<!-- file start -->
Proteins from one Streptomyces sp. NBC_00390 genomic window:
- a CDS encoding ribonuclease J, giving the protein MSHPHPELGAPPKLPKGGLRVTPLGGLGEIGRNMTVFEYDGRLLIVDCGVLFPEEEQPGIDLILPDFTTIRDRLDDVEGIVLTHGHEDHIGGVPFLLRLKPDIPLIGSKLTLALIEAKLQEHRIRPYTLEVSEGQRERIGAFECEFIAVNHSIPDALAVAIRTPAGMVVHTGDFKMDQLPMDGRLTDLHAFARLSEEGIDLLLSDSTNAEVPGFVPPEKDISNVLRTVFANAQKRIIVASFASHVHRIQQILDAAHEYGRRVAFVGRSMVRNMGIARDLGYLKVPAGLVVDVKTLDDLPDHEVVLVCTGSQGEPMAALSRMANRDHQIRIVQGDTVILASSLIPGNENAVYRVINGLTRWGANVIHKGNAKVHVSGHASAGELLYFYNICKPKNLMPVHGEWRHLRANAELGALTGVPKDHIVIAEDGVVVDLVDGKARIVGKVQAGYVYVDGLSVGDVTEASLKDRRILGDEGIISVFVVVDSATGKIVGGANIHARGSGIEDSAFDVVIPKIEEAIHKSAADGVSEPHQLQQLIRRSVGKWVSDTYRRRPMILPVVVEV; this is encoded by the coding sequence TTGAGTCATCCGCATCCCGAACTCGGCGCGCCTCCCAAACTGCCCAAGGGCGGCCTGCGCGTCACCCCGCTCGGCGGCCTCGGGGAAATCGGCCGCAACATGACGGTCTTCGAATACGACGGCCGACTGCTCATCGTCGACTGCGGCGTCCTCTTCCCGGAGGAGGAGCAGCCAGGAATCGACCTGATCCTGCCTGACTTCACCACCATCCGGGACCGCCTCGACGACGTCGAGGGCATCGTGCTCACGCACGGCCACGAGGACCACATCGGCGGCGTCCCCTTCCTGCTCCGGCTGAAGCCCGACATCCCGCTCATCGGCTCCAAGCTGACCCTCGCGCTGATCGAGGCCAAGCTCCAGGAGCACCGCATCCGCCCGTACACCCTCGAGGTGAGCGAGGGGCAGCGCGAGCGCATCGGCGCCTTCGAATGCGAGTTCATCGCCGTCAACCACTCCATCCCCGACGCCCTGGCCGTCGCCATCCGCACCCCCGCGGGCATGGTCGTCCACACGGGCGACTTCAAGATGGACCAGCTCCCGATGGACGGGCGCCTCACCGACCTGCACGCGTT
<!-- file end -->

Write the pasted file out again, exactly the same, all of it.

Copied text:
Proteins from one Streptomyces sp. NBC_00390 genomic window:
- a CDS encoding ribonuclease J, giving the protein MSHPHPELGAPPKLPKGGLRVTPLGGLGEIGRNMTVFEYDGRLLIVDCGVLFPEEEQPGIDLILPDFTTIRDRLDDVEGIVLTHGHEDHIGGVPFLLRLKPDIPLIGSKLTLALIEAKLQEHRIRPYTLEVSEGQRERIGAFECEFIAVNHSIPDALAVAIRTPAGMVVHTGDFKMDQLPMDGRLTDLHAFARLSEEGIDLLLSDSTNAEVPGFVPPEKDISNVLRTVFANAQKRIIVASFASHVHRIQQILDAAHEYGRRVAFVGRSMVRNMGIARDLGYLKVPAGLVVDVKTLDDLPDHEVVLVCTGSQGEPMAALSRMANRDHQIRIVQGDTVILASSLIPGNENAVYRVINGLTRWGANVIHKGNAKVHVSGHASAGELLYFYNICKPKNLMPVHGEWRHLRANAELGALTGVPKDHIVIAEDGVVVDLVDGKARIVGKVQAGYVYVDGLSVGDVTEASLKDRRILGDEGIISVFVVVDSATGKIVGGANIHARGSGIEDSAFDVVIPKIEEAIHKSAADGVSEPHQLQQLIRRSVGKWVSDTYRRRPMILPVVVEV; this is encoded by the coding sequence TTGAGTCATCCGCATCCCGAACTCGGCGCGCCTCCCAAACTGCCCAAGGGCGGCCTGCGCGTCACCCCGCTCGGCGGCCTCGGGGAAATCGGCCGCAACATGACGGTCTTCGAATACGACGGCCGACTGCTCATCGTCGACTGCGGCGTCCTCTTCCCGGAGGAGGAGCAGCCAGGAATCGACCTGATCCTGCCTGACTTCACCACCATCCGGGACCGCCTCGACGACGTCGAGGGCATCGTGCTCACGCACGGCCACGAGGACCACATCGGCGGCGTCCCCTTCCTGCTCCGGCTGAAGCCCGACATCCCGCTCATCGGCTCCAAGCTGACCCTCGCGCTGATCGAGGCCAAGCTCCAGGAGCACCGCATCCGCCCGTACACCCTCGAGGTGAGCGAGGGGCAGCGCGAGCGCATCGGCGCCTTCGAATGCGAGTTCATCGCCGTCAACCACTCCATCCCCGACGCCCTGGCCGTCGCCATCCGCACCCCCGCGGGCATGGTCGTCCACACGGGCGACTTCAAGATGGACCAGCTCCCGATGGACGGGCGCCTCACCGACCTGCACGCGTT